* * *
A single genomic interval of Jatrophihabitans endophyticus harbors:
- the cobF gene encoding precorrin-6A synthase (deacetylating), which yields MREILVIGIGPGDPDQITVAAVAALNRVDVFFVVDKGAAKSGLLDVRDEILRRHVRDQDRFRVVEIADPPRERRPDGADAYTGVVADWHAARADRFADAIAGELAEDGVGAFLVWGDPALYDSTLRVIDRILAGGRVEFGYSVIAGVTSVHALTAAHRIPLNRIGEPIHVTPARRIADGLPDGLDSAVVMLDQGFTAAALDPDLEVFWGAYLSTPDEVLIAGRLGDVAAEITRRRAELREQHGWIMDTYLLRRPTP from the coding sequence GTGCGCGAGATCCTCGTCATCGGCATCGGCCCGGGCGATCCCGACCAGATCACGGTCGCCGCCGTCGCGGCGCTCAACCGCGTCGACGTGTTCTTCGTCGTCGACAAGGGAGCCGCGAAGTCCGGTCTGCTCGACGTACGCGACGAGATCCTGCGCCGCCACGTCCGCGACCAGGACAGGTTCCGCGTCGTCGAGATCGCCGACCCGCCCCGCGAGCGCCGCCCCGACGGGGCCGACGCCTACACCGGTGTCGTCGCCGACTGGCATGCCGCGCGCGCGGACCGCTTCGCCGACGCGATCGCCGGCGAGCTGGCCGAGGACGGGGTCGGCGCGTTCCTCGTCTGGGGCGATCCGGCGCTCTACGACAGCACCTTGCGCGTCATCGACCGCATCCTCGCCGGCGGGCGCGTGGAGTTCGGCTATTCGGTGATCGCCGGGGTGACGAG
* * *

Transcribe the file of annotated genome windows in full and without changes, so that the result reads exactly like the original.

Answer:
A single genomic interval of Jatrophihabitans endophyticus harbors:
- the cobF gene encoding precorrin-6A synthase (deacetylating), which yields MREILVIGIGPGDPDQITVAAVAALNRVDVFFVVDKGAAKSGLLDVRDEILRRHVRDQDRFRVVEIADPPRERRPDGADAYTGVVADWHAARADRFADAIAGELAEDGVGAFLVWGDPALYDSTLRVIDRILAGGRVEFGYSVIAGVTSVHALTAAHRIPLNRIGEPIHVTPARRIADGLPDGLDSAVVMLDQGFTAAALDPDLEVFWGAYLSTPDEVLIAGRLGDVAAEITRRRAELREQHGWIMDTYLLRRPTP from the coding sequence GTGCGCGAGATCCTCGTCATCGGCATCGGCCCGGGCGATCCCGACCAGATCACGGTCGCCGCCGTCGCGGCGCTCAACCGCGTCGACGTGTTCTTCGTCGTCGACAAGGGAGCCGCGAAGTCCGGTCTGCTCGACGTACGCGACGAGATCCTGCGCCGCCACGTCCGCGACCAGGACAGGTTCCGCGTCGTCGAGATCGCCGACCCGCCCCGCGAGCGCCGCCCCGACGGGGCCGACGCCTACACCGGTGTCGTCGCCGACTGGCATGCCGCGCGCGCGGACCGCTTCGCCGACGCGATCGCCGGCGAGCTGGCCGAGGACGGGGTCGGCGCGTTCCTCGTCTGGGGCGATCCGGCGCTCTACGACAGCACCTTGCGCGTCATCGACCGCATCCTCGCCGGCGGGCGCGTGGAGTTCGGCTATTCGGTGATCGCCGGGGTGACGAG